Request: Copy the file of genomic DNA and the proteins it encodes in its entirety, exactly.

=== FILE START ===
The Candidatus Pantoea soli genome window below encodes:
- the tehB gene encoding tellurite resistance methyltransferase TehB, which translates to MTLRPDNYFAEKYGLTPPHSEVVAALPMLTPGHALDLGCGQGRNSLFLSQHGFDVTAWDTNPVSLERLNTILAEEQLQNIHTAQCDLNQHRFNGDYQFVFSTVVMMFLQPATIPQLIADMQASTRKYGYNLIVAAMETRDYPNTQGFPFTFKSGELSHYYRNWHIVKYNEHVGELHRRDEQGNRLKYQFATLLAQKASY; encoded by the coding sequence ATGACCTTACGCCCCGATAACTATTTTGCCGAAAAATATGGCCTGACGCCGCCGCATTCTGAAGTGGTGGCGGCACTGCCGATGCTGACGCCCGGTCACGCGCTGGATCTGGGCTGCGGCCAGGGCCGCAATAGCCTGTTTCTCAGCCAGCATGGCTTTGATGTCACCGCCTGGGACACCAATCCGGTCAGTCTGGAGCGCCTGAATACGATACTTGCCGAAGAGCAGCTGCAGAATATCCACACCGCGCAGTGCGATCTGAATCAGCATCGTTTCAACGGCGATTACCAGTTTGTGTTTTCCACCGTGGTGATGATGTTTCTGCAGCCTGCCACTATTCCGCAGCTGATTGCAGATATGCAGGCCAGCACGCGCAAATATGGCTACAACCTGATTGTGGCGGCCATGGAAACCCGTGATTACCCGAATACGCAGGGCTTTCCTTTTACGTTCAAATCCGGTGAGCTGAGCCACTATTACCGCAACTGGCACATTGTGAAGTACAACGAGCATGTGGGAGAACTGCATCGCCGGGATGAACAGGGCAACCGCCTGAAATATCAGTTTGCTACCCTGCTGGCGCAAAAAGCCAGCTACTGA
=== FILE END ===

The Candidatus Pantoea soli genome window below encodes:
- the tehB gene encoding tellurite resistance methyltransferase TehB, which translates to MTLRPDNYFAEKYGLTPPHSEVVAALPMLTPGHALDLGCGQGRNSLFLSQHGFDVTAWDTNPVSLERLNTILAEEQLQNIHTAQCDLNQHRFNGDYQFVFSTVVMMFLQPATIPQLIADMQASTRKYGYNLIVAAMETRDYPNTQGFPFTFKSGELSHYYRNWHIVKYNEHVGELHRRDEQGNRLKYQFATLLAQKASY; encoded by the coding sequence ATGACCTTACGCCCCGATAACTATTTTGCCGAAAAATATGGCCTGACGCCGCCGCATTCTGAAGTGGTGGCGGCACTGCCGATGCTGACGCCCGGTCACGCGCTGGATCTGGGCTGCGGCCAGGGCCGCAATAGCCTGTTTCTCAGCCAGCATGGCTTTGATGTCACCGCCTGGGACACCAATCCGGTCAGTCTGGAGCGCCTGAATACGATACTTGCCGAAGAGCAGCTGCAGAATATCCACACCGCGCAGTGCGATCTGAATCAGCATCGTTTCAACGGCGATTACCAGTTTGTGTTTTCCACCGTGGTGATGATGTTTCTGCAGCCTGCCACTATTCCGCAGCTGATTGCAGATATGCAGGCCAGCACGCGCAAATATGGCTACAACCTGATTGTGGCGGCCATGGAAACCCGTGATTACCCGAATACGCAGGGCTTTCCTTTTACGTTCAAATCCGGTGAGCTGAGCCACTATTACCGCAACTGGCACATTGTGAAGTACAACGAGCATGTGGGAGAACTGCATCGCCGGGATGAACAGGGCAACCGCCTGAAATATCAGTTTGCTACCCTGCTGGCGCAAAAAGCCAGCTACTGA